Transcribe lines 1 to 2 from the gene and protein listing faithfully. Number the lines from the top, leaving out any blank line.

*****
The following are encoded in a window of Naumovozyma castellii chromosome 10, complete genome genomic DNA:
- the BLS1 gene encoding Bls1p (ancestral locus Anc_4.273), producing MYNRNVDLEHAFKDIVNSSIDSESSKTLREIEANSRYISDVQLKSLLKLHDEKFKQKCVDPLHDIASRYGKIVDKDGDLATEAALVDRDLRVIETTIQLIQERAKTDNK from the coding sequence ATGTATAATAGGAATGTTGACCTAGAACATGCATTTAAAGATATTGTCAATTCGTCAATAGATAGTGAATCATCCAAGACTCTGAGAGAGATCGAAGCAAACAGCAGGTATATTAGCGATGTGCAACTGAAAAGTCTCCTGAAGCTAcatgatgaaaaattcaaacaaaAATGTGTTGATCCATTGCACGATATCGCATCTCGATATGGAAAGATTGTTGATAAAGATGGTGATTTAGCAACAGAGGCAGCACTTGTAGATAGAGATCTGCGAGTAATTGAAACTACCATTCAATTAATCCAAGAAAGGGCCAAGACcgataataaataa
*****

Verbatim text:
The following are encoded in a window of Naumovozyma castellii chromosome 10, complete genome genomic DNA:
- the BLS1 gene encoding Bls1p (ancestral locus Anc_4.273), producing MYNRNVDLEHAFKDIVNSSIDSESSKTLREIEANSRYISDVQLKSLLKLHDEKFKQKCVDPLHDIASRYGKIVDKDGDLATEAALVDRDLRVIETTIQLIQERAKTDNK from the coding sequence ATGTATAATAGGAATGTTGACCTAGAACATGCATTTAAAGATATTGTCAATTCGTCAATAGATAGTGAATCATCCAAGACTCTGAGAGAGATCGAAGCAAACAGCAGGTATATTAGCGATGTGCAACTGAAAAGTCTCCTGAAGCTAcatgatgaaaaattcaaacaaaAATGTGTTGATCCATTGCACGATATCGCATCTCGATATGGAAAGATTGTTGATAAAGATGGTGATTTAGCAACAGAGGCAGCACTTGTAGATAGAGATCTGCGAGTAATTGAAACTACCATTCAATTAATCCAAGAAAGGGCCAAGACcgataataaataa